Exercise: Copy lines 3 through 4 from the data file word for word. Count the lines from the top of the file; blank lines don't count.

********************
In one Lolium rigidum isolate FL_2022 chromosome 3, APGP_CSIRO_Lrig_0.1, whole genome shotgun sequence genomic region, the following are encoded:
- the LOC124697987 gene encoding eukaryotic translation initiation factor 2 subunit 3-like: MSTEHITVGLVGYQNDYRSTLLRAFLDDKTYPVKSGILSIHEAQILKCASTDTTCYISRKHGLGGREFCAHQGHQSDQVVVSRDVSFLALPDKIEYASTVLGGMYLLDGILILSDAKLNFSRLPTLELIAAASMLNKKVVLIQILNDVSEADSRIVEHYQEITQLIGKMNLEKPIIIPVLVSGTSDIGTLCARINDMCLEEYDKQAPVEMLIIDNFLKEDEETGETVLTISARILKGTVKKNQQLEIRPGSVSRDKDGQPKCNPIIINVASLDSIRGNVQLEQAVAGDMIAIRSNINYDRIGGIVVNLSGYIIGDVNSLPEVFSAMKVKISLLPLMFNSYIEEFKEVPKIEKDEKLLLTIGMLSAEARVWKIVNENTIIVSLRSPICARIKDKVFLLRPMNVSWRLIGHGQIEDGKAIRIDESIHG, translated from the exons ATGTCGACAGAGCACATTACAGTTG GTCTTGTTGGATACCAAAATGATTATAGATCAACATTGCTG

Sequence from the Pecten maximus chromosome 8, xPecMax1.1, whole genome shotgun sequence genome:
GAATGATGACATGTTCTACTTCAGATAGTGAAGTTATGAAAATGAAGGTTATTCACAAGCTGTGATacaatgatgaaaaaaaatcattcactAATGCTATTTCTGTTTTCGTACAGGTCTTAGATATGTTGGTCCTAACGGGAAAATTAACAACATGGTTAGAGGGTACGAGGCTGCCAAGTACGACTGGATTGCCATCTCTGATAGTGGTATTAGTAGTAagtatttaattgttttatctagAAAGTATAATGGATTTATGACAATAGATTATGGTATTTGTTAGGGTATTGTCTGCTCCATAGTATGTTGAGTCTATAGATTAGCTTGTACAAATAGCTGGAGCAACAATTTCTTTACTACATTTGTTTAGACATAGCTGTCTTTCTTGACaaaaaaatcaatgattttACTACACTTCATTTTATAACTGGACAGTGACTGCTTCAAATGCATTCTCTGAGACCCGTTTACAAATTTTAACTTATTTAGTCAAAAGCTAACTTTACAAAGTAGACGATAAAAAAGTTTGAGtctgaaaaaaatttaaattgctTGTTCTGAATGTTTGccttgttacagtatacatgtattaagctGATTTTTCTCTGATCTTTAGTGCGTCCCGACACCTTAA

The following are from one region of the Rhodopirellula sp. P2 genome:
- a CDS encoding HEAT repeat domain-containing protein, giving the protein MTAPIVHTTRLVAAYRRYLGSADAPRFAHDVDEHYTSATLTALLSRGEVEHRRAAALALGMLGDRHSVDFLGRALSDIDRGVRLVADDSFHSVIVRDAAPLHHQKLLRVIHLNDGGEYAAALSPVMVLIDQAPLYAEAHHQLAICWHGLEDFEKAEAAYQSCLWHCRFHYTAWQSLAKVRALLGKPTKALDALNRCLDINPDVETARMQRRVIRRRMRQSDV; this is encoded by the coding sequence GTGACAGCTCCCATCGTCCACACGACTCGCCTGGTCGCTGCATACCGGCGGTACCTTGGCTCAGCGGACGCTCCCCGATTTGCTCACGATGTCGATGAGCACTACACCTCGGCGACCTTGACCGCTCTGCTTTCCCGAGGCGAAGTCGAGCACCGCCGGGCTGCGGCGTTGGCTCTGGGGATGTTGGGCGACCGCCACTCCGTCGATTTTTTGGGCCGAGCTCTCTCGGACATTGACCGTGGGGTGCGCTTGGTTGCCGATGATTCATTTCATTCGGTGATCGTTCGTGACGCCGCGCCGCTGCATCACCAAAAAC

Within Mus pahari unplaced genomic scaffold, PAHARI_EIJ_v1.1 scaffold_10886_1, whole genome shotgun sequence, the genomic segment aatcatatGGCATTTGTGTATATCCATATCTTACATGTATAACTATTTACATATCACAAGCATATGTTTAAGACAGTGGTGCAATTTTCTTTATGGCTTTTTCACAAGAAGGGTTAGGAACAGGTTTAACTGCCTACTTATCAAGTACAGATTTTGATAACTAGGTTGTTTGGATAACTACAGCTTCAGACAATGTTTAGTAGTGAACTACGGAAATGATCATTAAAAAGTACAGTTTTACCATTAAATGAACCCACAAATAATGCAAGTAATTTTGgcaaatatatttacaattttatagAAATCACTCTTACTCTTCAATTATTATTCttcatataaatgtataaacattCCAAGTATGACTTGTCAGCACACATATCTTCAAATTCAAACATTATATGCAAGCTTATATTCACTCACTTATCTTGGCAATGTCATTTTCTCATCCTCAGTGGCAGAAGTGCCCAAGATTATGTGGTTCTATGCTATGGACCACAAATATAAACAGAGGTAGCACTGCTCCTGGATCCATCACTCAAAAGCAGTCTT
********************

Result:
Sequence from the Pecten maximus chromosome 8, xPecMax1.1, whole genome shotgun sequence genome:
GAATGATGACATGTTCTACTTCAGATAGTGAAGTTATGAAAATGAAGGTTATTCACAAGCTGTGATacaatgatgaaaaaaaatcattcactAATGCTATTTCTGTTTTCGTACAGGTCTTAGATATGTTGGTCCTAACGGGAAAATTAACAACATGGTTAGAGGGTACGAGGCTGCCAAGTACGACTGGATTGCCATCTCTGATAGTGGTATTAGTAGTAagtatttaattgttttatctagAAAGTATAATGGATTTATGACAATAGATTATGGTATTTGTTAGGGTATTGTCTGCTCCATAGTATGTTGAGTCTATAGATTAGCTTGTACAAATAGCTGGAGCAACAATTTCTTTACTACATTTGTTTAGACATAGCTGTCTTTCTTGACaaaaaaatcaatgattttACTACACTTCATTTTATAACTGGACAGTGACTGCTTCAAATGCATTCTCTGAGACCCGTTTACAAATTTTAACTTATTTAGTCAAAAGCTAACTTTACAAAGTAGACGATAAAAAAGTTTGAGtctgaaaaaaatttaaattgctTGTTCTGAATGTTTGccttgttacagtatacatgtattaagctGATTTTTCTCTGATCTTTAGTGCGTCCCGACACCTTAA